I had the thought – please tell me, Gentle Reader, if this is crazy – that the Donald Trump phenomenon is largely that he is the anti-Obama. He struts around, loudly proclaiming how rich he is. He is relatively clear about labeling our problems (whether he is accurate is a different matter; he is clear), he is dismissive on the metrosexual thing. He is pro-conservative. He is easy to understand. He doesn’t have perfect creases in his trousers.

Now, the case has been made that in many ways he is similar to Obama, Mr. I-Will-Make-The-Oceans-Recede. That they are both pompous assholes. Personally, I’d rather have Walker, Rubio, Kasich, Perry, Carson, etc., in other words, a grown-up, but Trump is resonating. I think it is that people are so sick of double-speak, lawyerly crap.

– Aggie

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How Clinton Will Hurt Your Investments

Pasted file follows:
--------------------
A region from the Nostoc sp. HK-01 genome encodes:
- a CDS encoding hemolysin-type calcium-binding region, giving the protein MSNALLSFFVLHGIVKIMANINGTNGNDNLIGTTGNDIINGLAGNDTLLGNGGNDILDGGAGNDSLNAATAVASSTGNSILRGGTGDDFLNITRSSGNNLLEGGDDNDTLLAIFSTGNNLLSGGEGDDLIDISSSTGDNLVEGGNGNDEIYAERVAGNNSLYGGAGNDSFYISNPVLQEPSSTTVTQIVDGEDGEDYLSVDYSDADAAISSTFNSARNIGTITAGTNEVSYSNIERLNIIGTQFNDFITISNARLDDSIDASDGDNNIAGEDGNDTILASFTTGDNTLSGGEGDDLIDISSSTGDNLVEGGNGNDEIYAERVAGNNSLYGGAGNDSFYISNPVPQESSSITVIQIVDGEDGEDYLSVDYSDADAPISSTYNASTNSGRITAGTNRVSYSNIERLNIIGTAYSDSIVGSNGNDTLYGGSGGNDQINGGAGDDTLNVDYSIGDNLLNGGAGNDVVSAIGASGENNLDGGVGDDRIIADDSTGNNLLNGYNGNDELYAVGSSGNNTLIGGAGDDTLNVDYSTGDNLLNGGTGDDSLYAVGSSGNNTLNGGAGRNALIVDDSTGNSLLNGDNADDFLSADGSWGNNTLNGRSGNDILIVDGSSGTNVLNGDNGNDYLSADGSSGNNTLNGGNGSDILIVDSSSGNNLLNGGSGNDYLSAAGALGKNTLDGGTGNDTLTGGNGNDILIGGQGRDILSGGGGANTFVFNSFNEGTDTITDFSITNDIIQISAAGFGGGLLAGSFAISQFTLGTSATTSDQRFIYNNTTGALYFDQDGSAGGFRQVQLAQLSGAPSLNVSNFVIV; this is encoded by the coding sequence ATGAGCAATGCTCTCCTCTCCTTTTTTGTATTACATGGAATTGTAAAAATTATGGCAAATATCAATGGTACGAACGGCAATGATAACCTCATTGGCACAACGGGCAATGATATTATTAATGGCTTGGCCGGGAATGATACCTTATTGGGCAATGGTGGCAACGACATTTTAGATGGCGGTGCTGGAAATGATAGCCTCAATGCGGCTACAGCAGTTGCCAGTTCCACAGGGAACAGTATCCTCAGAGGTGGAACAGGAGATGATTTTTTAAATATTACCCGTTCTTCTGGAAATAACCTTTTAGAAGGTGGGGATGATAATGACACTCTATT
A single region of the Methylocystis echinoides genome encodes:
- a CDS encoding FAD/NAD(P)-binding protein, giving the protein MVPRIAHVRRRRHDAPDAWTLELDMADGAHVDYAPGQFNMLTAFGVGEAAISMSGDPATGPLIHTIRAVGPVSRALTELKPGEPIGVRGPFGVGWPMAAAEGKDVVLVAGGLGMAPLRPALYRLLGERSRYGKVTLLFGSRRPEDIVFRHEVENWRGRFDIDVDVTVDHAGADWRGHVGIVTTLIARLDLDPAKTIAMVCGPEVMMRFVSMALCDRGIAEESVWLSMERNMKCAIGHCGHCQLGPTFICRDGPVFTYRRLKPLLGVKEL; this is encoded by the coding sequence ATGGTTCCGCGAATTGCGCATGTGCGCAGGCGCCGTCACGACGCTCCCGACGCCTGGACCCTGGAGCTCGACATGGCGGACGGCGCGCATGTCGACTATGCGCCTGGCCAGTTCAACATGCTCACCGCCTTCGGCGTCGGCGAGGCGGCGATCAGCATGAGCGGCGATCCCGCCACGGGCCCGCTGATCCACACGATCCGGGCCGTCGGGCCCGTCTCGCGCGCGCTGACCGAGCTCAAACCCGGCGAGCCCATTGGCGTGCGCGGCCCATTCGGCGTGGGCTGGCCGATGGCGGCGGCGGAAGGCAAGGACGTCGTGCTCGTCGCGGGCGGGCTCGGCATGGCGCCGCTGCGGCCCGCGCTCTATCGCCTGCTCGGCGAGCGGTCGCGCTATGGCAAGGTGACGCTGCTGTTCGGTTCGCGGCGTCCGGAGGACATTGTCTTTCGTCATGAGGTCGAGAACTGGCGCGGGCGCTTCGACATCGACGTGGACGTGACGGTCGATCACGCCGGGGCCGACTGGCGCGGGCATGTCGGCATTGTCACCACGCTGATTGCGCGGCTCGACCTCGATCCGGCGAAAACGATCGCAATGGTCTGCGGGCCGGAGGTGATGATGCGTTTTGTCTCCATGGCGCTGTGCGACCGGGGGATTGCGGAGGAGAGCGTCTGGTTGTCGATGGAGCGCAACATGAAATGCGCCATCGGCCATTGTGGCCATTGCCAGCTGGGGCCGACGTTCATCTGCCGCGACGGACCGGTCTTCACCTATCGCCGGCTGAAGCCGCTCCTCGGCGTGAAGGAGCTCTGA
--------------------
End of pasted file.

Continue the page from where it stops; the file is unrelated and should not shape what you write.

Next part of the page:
She proposes doubling taxes on short term gains – to 39.6%

I get that they don’t like people playing momentum games, but it is not their business. And she’s talking about investment lengths of 1-2 years. Leave people alone, for god’s sake.

Democratic presidential candidate Hillary Clinton will propose nearly doubling the U.S. capital gains tax rate on short-term investments to 39.6 percent, the Wall Street Journal reported Friday.

A Clinton campaign official said the Clinton rate plan would affect investments held between one and two years, which are currently taxed at a 20 percent capital gains rate, the newspaper reported.

Clinton, the front-runner for the 2016 Democratic presidential nomination, will outline her plan in a speech Friday in New York. She will argue that corporate efforts to boost stock prices in the short term undercuts longer-term economic growth and hurts American workers, the newspaper said.

Top-bracket single earners with taxable income higher than $413,201 and married couples filing jointly with income above $484,850 would be affected, the newspaper reported.

And this is lovely:

The plan would not count an extra 3.8 percent tax on net investment income included as part of the federal healthcare law, it said.

– Aggie

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Perfect. Just Perfect.

$15 minimum wage causes problems for businesses, employees

Who could have seen this coming?